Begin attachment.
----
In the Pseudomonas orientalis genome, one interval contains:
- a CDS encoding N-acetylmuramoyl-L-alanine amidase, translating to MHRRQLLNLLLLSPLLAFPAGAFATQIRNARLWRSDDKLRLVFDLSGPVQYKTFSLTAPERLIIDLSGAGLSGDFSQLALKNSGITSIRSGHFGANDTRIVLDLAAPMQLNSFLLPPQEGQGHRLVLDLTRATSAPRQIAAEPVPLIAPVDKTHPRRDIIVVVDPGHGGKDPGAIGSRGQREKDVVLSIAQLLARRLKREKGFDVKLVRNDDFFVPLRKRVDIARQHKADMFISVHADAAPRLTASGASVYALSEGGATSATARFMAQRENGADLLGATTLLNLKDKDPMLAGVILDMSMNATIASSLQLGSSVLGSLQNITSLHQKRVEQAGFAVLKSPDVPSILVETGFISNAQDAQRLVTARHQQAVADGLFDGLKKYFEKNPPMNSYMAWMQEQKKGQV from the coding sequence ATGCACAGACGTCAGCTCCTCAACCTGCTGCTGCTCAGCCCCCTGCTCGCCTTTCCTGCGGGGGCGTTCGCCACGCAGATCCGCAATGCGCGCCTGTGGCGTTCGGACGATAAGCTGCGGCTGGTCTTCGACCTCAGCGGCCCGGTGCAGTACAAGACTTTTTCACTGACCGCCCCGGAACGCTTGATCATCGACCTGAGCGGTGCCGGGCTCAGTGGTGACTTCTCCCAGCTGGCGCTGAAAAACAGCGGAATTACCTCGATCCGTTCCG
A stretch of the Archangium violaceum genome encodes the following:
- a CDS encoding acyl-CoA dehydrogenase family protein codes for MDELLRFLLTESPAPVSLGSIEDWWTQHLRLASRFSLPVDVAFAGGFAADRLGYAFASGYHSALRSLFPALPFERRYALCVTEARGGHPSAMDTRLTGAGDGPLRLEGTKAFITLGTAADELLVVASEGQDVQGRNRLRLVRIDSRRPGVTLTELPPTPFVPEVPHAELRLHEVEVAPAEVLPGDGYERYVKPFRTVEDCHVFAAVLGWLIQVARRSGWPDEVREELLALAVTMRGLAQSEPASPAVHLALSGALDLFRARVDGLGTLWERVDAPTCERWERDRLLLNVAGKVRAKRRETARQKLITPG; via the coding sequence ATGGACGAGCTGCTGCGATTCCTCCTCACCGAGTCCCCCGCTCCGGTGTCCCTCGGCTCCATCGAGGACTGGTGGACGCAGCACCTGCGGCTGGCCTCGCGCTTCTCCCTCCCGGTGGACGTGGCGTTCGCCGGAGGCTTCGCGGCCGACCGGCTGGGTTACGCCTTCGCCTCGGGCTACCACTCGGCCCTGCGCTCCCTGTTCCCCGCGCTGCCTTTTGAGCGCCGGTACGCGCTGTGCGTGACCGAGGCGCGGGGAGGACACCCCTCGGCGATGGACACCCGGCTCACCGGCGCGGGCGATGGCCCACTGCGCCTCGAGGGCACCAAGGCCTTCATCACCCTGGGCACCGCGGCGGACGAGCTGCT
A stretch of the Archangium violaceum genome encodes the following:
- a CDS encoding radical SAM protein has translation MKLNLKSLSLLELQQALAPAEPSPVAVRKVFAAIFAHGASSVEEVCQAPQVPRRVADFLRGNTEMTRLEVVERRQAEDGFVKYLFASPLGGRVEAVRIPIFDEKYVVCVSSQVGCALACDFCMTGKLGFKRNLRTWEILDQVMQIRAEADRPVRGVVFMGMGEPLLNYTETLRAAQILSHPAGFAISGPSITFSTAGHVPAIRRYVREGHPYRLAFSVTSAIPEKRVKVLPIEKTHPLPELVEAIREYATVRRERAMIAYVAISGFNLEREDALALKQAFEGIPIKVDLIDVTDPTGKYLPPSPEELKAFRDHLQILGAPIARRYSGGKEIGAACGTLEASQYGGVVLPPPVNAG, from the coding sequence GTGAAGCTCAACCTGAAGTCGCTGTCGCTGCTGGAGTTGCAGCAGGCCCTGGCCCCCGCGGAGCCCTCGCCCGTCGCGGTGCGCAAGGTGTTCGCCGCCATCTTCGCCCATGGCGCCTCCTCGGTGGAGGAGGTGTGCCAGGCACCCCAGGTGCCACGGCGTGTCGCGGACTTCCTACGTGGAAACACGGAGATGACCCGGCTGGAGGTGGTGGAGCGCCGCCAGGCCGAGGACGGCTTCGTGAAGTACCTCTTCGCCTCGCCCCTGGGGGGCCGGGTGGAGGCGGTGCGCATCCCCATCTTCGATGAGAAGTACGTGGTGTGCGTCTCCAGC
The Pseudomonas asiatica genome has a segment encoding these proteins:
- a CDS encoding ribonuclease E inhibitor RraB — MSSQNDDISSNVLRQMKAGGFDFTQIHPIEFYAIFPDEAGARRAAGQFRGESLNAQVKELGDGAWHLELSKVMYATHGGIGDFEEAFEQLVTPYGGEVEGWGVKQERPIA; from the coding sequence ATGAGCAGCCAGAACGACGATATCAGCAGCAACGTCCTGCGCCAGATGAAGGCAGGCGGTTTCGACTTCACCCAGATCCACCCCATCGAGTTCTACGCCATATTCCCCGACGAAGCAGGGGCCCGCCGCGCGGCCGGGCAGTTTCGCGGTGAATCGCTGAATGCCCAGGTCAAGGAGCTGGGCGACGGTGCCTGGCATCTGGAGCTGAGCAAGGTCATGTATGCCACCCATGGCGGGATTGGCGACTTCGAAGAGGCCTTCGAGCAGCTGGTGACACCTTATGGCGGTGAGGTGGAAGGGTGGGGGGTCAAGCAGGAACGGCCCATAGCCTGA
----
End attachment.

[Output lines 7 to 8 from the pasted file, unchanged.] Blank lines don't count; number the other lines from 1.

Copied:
The Pseudomonas asiatica genome has a segment encoding these proteins:
- a CDS encoding ribonuclease E inhibitor RraB — MSSQNDDISSNVLRQMKAGGFDFTQIHPIEFYAIFPDEAGARRAAGQFRGESLNAQVKELGDGAWHLELSKVMYATHGGIGDFEEAFEQLVTPYGGEVEGWGVKQERPIA; from the coding sequence ATGAGCAGCCAGAACGACGATATCAGCAGCAACGTCCTGCGCCAGATGAAGGCAGGCGGTTTCGACTTCACCCAGATCCACCCCATCGAGTTCTACGCCATATTCCCCGACGAAGCAGGGGCCCGCCGCGCGGCCGGGCAGTTTCGCGGTGAATCGCTGAATGCCCAGGTCAAGGAGCTGGGCGACGGTGCCTGGCATCTGGAGCTGAGCAAGGTCATGTATGCCACCCATGGCGGGATTGGCGACTTCGAAGAGGCCTTCGAGCAGCTGGTGACACCTTATGGCGGTGAGGTGGAAGGGTGGGGGGTCAAGCAGGAACGGCCCATAGCCTGA